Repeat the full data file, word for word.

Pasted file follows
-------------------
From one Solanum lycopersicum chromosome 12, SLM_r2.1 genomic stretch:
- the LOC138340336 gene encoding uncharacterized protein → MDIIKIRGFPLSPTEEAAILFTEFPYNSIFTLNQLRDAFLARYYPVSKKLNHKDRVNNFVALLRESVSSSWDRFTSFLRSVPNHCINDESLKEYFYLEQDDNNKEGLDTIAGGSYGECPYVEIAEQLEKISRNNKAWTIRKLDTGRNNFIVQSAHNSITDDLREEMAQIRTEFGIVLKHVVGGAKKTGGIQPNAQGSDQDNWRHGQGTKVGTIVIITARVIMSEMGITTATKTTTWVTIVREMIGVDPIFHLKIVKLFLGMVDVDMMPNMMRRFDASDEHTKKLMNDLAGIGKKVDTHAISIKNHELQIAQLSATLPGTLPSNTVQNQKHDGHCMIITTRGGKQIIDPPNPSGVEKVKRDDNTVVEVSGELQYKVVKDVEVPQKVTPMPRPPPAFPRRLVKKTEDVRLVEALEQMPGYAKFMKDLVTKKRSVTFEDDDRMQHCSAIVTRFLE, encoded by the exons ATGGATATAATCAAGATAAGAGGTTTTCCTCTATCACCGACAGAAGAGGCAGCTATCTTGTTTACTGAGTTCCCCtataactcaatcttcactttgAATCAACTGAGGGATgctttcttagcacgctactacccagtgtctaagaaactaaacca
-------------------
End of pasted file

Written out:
From one Solanum lycopersicum chromosome 12, SLM_r2.1 genomic stretch:
- the LOC138340336 gene encoding uncharacterized protein → MDIIKIRGFPLSPTEEAAILFTEFPYNSIFTLNQLRDAFLARYYPVSKKLNHKDRVNNFVALLRESVSSSWDRFTSFLRSVPNHCINDESLKEYFYLEQDDNNKEGLDTIAGGSYGECPYVEIAEQLEKISRNNKAWTIRKLDTGRNNFIVQSAHNSITDDLREEMAQIRTEFGIVLKHVVGGAKKTGGIQPNAQGSDQDNWRHGQGTKVGTIVIITARVIMSEMGITTATKTTTWVTIVREMIGVDPIFHLKIVKLFLGMVDVDMMPNMMRRFDASDEHTKKLMNDLAGIGKKVDTHAISIKNHELQIAQLSATLPGTLPSNTVQNQKHDGHCMIITTRGGKQIIDPPNPSGVEKVKRDDNTVVEVSGELQYKVVKDVEVPQKVTPMPRPPPAFPRRLVKKTEDVRLVEALEQMPGYAKFMKDLVTKKRSVTFEDDDRMQHCSAIVTRFLE, encoded by the exons ATGGATATAATCAAGATAAGAGGTTTTCCTCTATCACCGACAGAAGAGGCAGCTATCTTGTTTACTGAGTTCCCCtataactcaatcttcactttgAATCAACTGAGGGATgctttcttagcacgctactacccagtgtctaagaaactaaacca